Suggests disclosing possible violation of laws in such advertisements
The Securities and Exchange Board of India (SEBI) has suggested that no ‘prominent public figures, including celebrities, sportsmen’ should endorse crypto products and the advertisement discloser should also talk about possible violation of laws.
As on date, crypto is not regulated and has been named as virtual digital assets (VDA) for taxation purpose only.
SEBI communicated its view to the Parliamentary Standing Committee on Finance when members quizzed officials on various aspects of crypto last month, sources told BusinessLine. Now, the regulator has submitted a detailed response in writing. The Finance Ministry has also asked the regulator to give its views on advertisement and also forwarded guidelines by Advertising Standards Council of India (ASCI), sources added.
“Given that crypto products are unregulated, prominent public figures including celebrities, sportsmen, etc. or their voice shall not be used for endorsement/advertisement of crypto products,” a source quoted SEBI’s response. Further, it mentioned that the prominent public figure shall be held responsible for making endorsement which is a possible violation of the Consumer Protection Act or any other law.
The source also said SEBI suggested rewording of disclaimer provided by ASCI by adding “dealings in crypto products may lead to prosecution for possible violation of Indian laws such as FEMA, BUDS Act, PMLA, etc,” after talking about risk and no legal recourse available for fraud.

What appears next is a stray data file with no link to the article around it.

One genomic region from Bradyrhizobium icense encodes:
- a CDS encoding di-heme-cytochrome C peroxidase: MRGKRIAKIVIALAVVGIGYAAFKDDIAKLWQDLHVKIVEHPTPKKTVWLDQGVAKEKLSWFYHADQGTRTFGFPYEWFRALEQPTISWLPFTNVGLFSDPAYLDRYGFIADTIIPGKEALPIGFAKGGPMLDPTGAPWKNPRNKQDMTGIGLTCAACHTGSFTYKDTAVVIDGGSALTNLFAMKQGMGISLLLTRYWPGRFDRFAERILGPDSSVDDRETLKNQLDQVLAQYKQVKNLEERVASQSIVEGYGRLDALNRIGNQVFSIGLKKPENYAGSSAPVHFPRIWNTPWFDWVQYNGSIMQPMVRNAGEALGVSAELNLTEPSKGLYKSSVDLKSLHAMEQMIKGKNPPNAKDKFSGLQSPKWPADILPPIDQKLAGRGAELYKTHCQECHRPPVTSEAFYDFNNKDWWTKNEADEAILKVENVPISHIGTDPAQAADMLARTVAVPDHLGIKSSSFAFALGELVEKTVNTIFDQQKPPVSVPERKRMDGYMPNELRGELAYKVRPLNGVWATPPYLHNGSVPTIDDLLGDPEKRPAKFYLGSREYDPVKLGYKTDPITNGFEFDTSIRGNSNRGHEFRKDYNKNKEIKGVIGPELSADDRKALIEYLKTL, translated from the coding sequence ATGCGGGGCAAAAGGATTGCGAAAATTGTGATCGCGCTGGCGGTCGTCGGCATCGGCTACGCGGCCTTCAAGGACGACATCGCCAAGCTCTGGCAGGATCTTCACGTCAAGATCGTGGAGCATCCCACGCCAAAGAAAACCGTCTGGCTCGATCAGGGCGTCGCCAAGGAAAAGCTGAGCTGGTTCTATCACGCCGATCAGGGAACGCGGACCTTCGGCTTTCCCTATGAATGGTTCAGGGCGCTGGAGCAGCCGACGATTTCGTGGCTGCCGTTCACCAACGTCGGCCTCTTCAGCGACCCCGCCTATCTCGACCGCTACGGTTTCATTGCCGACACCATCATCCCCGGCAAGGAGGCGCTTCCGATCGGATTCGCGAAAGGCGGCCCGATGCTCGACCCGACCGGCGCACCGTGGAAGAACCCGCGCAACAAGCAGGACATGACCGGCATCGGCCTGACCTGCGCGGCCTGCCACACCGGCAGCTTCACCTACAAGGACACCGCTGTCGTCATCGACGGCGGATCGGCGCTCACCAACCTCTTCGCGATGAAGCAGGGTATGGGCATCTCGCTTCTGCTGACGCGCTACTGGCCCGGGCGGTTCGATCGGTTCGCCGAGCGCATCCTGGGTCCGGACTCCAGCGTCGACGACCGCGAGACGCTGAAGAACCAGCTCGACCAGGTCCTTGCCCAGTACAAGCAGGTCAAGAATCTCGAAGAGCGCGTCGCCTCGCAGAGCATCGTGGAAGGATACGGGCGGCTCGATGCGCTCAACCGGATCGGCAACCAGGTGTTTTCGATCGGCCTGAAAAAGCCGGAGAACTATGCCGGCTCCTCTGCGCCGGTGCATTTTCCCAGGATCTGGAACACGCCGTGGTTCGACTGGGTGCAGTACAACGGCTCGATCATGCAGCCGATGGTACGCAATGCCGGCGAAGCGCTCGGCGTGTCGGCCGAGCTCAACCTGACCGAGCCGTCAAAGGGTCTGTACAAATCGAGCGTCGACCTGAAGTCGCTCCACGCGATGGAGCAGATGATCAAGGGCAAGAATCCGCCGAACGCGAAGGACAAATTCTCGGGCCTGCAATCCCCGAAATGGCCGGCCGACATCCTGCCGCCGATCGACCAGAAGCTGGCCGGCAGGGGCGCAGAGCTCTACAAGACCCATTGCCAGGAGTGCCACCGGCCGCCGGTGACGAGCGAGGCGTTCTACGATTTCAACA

‘Impeding right to earn’
Lloyd Mathias, Business Strategist and Independent Director, said, “A complete ban on advertising a specific category is one thing. But if it there is no ban on advertising the product, then determining who can endorse that product or not is just not debatable.” He added that this can also impede any public personality’s fundamental right to earn.
Last November, amid crowding of crypto ads featuring celebrities, Prime Minister Narendra Modi had chaired a meeting and it was strongly felt that attempts to mislead the youth through over-promising and non-transparent advertising be stopped. After that, the ASCI consulted with different stakeholders, including the government and the VDA industry to frame guidelines for advertising and linked services. These were released in February and came into effect on April 1.
“Since this is a risky category (VDAs), celebrities or prominent personalities who appear in such advertisements must take special care to ensure that they have done their due diligence about the statements and claims made in the advertisement, so as not to mislead consumers,” the guidelines stated.
Penalty for misleading ads
The Consumer Protection Act, 2019, also firmly puts the onus of due-diligence on the celebrities for claims in all ads. If an advertisement is found to be false or misleading, the Central Consumer Protection Authority can issue directions to discontinue or modify the ad to the concerned manufacturer or celebrity endorsers of the product. The CCPA can also levy a penalty of up to ₹10 lakh on the celebrity endorser for a false or misleading ad in the first instance and penalties can go up for ₹50 lakh for any further instances of false and misleading claims in ads.
It can also prohibit celebrities from endorsing any other products for up to three years. However, it adds, “No endorser shall be liable to a penalty if he/she has exercised due diligence to verify the veracity of the claims made in the advertisement regarding the product or service being endorsed by him/her.”
The Consumer Affairs Ministry is also expected to soon finalise the guidelines for prevention of misleading advertisements under the Consumer Protection Act.